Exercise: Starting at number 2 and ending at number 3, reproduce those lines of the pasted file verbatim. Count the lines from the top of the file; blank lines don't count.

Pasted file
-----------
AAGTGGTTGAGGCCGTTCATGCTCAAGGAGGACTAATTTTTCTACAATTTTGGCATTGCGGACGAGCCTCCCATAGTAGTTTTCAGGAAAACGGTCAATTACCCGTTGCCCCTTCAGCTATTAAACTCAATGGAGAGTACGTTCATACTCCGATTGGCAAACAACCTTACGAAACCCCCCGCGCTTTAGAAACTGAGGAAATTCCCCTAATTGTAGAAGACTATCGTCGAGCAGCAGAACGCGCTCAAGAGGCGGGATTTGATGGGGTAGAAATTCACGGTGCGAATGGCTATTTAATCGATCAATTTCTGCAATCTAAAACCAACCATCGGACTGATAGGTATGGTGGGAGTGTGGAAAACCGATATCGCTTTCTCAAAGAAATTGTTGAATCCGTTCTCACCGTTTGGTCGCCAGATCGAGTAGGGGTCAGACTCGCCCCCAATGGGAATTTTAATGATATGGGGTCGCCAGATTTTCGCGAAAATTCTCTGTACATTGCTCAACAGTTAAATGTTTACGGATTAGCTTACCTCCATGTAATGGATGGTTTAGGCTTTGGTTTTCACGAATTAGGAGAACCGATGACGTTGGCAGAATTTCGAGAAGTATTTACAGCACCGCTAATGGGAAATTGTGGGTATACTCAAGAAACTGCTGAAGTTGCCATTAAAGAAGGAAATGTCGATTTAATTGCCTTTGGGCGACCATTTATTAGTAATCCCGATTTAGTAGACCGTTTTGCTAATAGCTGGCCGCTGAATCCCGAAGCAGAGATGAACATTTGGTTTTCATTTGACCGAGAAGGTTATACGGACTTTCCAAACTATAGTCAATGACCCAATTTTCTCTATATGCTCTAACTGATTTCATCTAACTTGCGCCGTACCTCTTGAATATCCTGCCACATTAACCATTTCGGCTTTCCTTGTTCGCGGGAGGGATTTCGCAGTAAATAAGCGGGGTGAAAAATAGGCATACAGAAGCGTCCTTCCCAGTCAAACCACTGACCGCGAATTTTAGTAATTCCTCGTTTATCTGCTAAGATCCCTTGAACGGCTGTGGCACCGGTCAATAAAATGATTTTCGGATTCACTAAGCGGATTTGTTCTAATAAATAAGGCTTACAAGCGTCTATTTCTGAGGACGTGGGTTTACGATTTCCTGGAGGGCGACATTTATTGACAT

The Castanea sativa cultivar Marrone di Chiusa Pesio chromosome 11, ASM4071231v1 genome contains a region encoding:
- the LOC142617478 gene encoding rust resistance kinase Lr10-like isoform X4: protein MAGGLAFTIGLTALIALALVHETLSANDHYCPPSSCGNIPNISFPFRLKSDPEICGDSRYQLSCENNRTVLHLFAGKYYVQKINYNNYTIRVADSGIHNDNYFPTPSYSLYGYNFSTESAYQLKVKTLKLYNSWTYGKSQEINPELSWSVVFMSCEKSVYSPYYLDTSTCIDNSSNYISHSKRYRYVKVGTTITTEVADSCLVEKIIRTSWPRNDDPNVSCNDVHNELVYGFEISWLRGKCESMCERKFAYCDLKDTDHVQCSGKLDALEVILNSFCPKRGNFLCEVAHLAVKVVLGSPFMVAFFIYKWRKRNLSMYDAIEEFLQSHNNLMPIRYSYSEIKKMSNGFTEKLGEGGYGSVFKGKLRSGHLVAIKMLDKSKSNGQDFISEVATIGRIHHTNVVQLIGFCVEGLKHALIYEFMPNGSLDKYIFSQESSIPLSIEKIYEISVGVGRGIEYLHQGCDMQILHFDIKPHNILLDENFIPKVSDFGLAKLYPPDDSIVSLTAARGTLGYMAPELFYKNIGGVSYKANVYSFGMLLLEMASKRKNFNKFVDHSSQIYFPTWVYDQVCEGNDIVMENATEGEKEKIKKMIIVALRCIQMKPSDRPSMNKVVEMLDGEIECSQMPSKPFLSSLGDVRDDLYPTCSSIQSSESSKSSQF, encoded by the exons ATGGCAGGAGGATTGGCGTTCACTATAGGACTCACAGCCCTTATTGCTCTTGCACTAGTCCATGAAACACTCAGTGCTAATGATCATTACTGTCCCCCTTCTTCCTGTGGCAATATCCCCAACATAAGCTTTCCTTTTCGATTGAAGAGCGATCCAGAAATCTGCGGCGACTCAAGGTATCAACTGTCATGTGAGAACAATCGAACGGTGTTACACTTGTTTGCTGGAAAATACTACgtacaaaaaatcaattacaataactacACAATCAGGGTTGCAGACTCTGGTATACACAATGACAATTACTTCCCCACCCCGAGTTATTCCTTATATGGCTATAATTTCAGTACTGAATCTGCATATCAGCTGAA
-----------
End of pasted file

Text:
The Castanea sativa cultivar Marrone di Chiusa Pesio chromosome 11, ASM4071231v1 genome contains a region encoding:
- the LOC142617478 gene encoding rust resistance kinase Lr10-like isoform X4: protein MAGGLAFTIGLTALIALALVHETLSANDHYCPPSSCGNIPNISFPFRLKSDPEICGDSRYQLSCENNRTVLHLFAGKYYVQKINYNNYTIRVADSGIHNDNYFPTPSYSLYGYNFSTESAYQLKVKTLKLYNSWTYGKSQEINPELSWSVVFMSCEKSVYSPYYLDTSTCIDNSSNYISHSKRYRYVKVGTTITTEVADSCLVEKIIRTSWPRNDDPNVSCNDVHNELVYGFEISWLRGKCESMCERKFAYCDLKDTDHVQCSGKLDALEVILNSFCPKRGNFLCEVAHLAVKVVLGSPFMVAFFIYKWRKRNLSMYDAIEEFLQSHNNLMPIRYSYSEIKKMSNGFTEKLGEGGYGSVFKGKLRSGHLVAIKMLDKSKSNGQDFISEVATIGRIHHTNVVQLIGFCVEGLKHALIYEFMPNGSLDKYIFSQESSIPLSIEKIYEISVGVGRGIEYLHQGCDMQILHFDIKPHNILLDENFIPKVSDFGLAKLYPPDDSIVSLTAARGTLGYMAPELFYKNIGGVSYKANVYSFGMLLLEMASKRKNFNKFVDHSSQIYFPTWVYDQVCEGNDIVMENATEGEKEKIKKMIIVALRCIQMKPSDRPSMNKVVEMLDGEIECSQMPSKPFLSSLGDVRDDLYPTCSSIQSSESSKSSQF, encoded by the exons ATGGCAGGAGGATTGGCGTTCACTATAGGACTCACAGCCCTTATTGCTCTTGCACTAGTCCATGAAACACTCAGTGCTAATGATCATTACTGTCCCCCTTCTTCCTGTGGCAATATCCCCAACATAAGCTTTCCTTTTCGATTGAAGAGCGATCCAGAAATCTGCGGCGACTCAAGGTATCAACTGTCATGTGAGAACAATCGAACGGTGTTACACTTGTTTGCTGGAAAATACTACgtacaaaaaatcaattacaataactacACAATCAGGGTTGCAGACTCTGGTATACACAATGACAATTACTTCCCCACCCCGAGTTATTCCTTATATGGCTATAATTTCAGTACTGAATCTGCATATCAGCTGAA